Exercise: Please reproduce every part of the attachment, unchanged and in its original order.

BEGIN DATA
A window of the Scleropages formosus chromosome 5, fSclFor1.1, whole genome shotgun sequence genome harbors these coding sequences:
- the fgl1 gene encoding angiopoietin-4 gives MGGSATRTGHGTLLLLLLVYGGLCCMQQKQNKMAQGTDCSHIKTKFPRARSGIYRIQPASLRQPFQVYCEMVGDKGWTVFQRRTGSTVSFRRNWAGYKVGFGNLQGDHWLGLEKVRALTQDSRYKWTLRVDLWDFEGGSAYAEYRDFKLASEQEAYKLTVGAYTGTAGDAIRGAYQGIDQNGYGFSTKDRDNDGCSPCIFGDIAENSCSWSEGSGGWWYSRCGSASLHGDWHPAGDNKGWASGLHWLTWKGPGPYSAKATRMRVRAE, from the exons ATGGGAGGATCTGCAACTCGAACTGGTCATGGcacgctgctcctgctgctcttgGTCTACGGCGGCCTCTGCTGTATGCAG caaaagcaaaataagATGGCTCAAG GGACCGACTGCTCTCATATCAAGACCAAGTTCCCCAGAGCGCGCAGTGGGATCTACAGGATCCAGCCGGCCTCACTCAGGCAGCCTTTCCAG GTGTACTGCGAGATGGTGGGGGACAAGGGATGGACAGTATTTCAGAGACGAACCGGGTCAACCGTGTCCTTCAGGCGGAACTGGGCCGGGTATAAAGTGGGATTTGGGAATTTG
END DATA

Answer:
A window of the Scleropages formosus chromosome 5, fSclFor1.1, whole genome shotgun sequence genome harbors these coding sequences:
- the fgl1 gene encoding angiopoietin-4 gives MGGSATRTGHGTLLLLLLVYGGLCCMQQKQNKMAQGTDCSHIKTKFPRARSGIYRIQPASLRQPFQVYCEMVGDKGWTVFQRRTGSTVSFRRNWAGYKVGFGNLQGDHWLGLEKVRALTQDSRYKWTLRVDLWDFEGGSAYAEYRDFKLASEQEAYKLTVGAYTGTAGDAIRGAYQGIDQNGYGFSTKDRDNDGCSPCIFGDIAENSCSWSEGSGGWWYSRCGSASLHGDWHPAGDNKGWASGLHWLTWKGPGPYSAKATRMRVRAE, from the exons ATGGGAGGATCTGCAACTCGAACTGGTCATGGcacgctgctcctgctgctcttgGTCTACGGCGGCCTCTGCTGTATGCAG caaaagcaaaataagATGGCTCAAG GGACCGACTGCTCTCATATCAAGACCAAGTTCCCCAGAGCGCGCAGTGGGATCTACAGGATCCAGCCGGCCTCACTCAGGCAGCCTTTCCAG GTGTACTGCGAGATGGTGGGGGACAAGGGATGGACAGTATTTCAGAGACGAACCGGGTCAACCGTGTCCTTCAGGCGGAACTGGGCCGGGTATAAAGTGGGATTTGGGAATTTG